- Woodford Yang / flickr / CC0 1.0
- Who will claim the Iron Throne?
When Game of Thrones premiered on HBO in April 2011, fans of the source material—George R. R. Martin's A Song of Fire and Ice—thought they knew where show was going. When GoT began to outpace the novels, though, speculation ran rampant over when or how the show might wrap. On July 30, Casey Bloys, HBO's new president of programming confirmed in his first appearance before the Television Critics Association that GoT will end after two more seasons.
The Hollywood Reporter's Lesley Goldberg writes HBO executives would love Game of Thrones showrunners D.B. Weiss and David Benioff to do 10 seasons, but say, "We want to take their lead with what they could do and what the best version of the show is."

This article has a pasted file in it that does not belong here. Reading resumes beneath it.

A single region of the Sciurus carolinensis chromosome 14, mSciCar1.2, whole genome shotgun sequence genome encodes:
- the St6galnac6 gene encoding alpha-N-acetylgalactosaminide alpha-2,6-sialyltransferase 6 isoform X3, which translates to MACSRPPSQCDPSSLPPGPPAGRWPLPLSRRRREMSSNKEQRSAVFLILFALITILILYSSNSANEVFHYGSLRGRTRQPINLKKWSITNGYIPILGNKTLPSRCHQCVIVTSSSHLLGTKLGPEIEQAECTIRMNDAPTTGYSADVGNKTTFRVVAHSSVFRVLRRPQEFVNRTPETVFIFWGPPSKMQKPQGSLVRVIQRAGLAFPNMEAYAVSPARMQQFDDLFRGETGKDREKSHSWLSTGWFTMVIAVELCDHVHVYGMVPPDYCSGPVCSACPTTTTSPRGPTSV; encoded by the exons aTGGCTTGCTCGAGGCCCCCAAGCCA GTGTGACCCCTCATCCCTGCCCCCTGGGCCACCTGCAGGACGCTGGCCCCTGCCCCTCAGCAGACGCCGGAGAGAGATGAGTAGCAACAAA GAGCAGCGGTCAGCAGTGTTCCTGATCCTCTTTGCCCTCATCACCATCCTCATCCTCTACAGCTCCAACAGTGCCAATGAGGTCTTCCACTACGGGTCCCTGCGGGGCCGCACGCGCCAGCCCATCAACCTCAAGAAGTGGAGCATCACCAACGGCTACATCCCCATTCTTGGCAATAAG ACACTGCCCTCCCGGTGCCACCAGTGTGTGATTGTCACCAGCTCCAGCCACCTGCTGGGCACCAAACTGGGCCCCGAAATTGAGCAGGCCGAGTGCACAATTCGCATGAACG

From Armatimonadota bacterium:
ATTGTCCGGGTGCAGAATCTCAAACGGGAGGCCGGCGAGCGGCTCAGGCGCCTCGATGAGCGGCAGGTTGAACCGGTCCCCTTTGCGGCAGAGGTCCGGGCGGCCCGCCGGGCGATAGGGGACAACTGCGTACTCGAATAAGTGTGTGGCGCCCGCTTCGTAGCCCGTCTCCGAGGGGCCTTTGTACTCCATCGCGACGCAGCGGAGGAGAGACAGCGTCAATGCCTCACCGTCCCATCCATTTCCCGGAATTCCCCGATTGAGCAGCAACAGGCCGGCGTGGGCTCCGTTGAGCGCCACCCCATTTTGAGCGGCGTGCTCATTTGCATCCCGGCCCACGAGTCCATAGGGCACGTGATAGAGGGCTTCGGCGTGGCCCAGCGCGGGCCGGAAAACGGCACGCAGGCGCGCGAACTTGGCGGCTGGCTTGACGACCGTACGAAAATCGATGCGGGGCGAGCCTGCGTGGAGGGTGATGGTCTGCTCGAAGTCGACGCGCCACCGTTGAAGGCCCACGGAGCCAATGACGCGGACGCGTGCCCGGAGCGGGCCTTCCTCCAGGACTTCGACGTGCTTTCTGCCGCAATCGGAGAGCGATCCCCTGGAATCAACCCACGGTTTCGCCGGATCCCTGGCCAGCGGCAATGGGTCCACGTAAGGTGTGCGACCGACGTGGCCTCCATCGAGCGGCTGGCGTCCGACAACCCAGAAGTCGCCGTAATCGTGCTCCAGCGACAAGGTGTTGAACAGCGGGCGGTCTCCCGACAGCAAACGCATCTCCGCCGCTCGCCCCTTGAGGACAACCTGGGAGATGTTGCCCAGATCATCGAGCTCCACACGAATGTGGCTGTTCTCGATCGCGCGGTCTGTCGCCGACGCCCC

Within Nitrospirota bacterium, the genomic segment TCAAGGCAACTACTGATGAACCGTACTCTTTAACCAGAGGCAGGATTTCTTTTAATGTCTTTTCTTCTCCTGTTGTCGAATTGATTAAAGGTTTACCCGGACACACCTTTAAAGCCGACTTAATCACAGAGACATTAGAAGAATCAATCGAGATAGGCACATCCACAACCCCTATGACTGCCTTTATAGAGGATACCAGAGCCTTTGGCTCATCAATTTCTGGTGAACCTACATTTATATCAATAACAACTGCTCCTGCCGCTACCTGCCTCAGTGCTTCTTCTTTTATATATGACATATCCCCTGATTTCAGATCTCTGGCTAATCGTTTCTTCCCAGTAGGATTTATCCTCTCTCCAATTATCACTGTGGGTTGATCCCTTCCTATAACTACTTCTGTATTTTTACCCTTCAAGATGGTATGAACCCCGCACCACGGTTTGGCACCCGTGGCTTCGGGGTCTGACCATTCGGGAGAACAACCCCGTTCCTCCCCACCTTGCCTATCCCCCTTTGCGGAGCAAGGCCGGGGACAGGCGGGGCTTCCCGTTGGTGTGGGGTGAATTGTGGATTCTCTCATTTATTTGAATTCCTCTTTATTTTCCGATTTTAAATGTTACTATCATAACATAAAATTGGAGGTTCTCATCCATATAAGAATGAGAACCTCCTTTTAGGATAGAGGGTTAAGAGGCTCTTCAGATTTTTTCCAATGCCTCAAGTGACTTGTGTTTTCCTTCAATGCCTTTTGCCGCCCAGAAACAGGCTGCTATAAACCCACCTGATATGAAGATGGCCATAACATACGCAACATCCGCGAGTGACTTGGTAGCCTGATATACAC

The recently-wrapped sixth season of GoT ended with an average of 25 million viewers across HBO's multiple cable and web platforms. It is, by-far, the most-watched series in the network's 45-year history. The show's seventh season, which will reportedly be only seven episodes long, is scheduled to begin airing in the summer of 2017.
THR reports Bloys isn't ruling out a possible spinoff when GoT concludes, presumably in 2018.